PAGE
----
Photographs of Long Bien Market at Daybreak
You know you’ve missed Hanoi’s Long Bien market at its peak when you can take photographs without getting pushed aside. However, it wasn’t even my intention to see the market on my first visit to Vietnam.
I’d set out from the Old Quarter at 5 that morning to snap the sunrise over the Long Bien bridge. While I didn’t get that iconic shot, I found myself wandering through one of the great street markets of Asia as it began to wind down.
Here’s a quick fact check: Although Gustave Eiffel’s company worked on bridges in Hue and Bien Hoa, it never had a role in Long Bien as erroneously claimed by many websites and tour guides. For a long time, it was the only bridge that spanned the Red River. The Americans bombed it repeatedly during the war; the parts that were destroyed were never restored to their former appearance.
The largest part that has survived stands on the same side of the river as Hanoi’s Old Quarter. To get onto the bridge, there are two ramps, and each leads to a different side of the railway tracks. The ramps pass over Duong Tran Nhat Duat street, giving a bird’s eye view of the market below.
Unfortunately for me, I’d woken up early and fought condensation on my camera to see an overcast sky. I carried on walking down the bridge in search of a good spot on the river bank. Grey skies and murky waters wouldn’t matter if I shot in black and white.
As I walked, the market and its shanty town were quickly replaced by fruit plantations and paddy fields. The noise of the city was far behind, and the air was fresher, but only just. I had to share the narrow lane with scooters, overloaded bicycles and sticky middle-aged joggers.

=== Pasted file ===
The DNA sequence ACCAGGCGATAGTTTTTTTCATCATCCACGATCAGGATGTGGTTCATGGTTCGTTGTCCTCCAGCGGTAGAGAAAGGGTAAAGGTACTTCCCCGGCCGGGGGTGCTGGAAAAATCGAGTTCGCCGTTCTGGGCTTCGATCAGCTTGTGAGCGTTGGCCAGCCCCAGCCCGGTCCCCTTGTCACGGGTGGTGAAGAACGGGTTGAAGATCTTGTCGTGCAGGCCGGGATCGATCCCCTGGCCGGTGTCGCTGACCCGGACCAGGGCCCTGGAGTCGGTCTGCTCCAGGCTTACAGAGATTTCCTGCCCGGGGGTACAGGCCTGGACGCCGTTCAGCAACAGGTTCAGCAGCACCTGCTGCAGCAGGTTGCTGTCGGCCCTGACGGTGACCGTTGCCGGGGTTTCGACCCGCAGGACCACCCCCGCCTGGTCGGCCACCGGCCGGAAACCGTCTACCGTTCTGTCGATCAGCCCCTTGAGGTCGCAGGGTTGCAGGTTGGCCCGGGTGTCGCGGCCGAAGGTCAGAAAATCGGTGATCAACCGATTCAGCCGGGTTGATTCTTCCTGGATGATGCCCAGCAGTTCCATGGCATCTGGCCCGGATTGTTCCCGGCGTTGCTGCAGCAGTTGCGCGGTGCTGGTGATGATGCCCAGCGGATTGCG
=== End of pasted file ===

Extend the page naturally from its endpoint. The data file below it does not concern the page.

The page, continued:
I didn’t succeed in finding the vantage point that I was looking for. While I had a workshop to prepare and didn’t have enough time to explore the paths around the plantations, there was just enough to have a quick look around the Long Bien market.
The market is at its busiest between 1 and 5 in the morning every day. At that time, the trucks arrive from China, the ports and the countryside. Restaurant owners and suppliers throng the place in search of fresh produce at the best prices. It’s a steamy sea of people that I was happy to miss.
At daybreak, the place is hardly a ghost town. There were still plenty of ladies selling melons on straw beds. Baskets were still filled with chillies of different shapes and hues. Workers were still unloading crates of mangoes from trucks in the parking lot. Ir was still as noisy and incomprehensible as you might expect. Everything that one would’ve wanted to see was still happening, with 70% of the atmosphere but infinitely more space for observing.
The biggest plus point of turning up late, however, was the possibility of seeing and photographing both the unlit bridge and the market at the same time. Both the bridge’s rust red trusses and the people trading in its shadow represent the city’s resilience through the decades. In these pictures, it forms the perfect backdrop.
I didn’t get the picture I set out to take, but I got one that was worth keeping and sharing.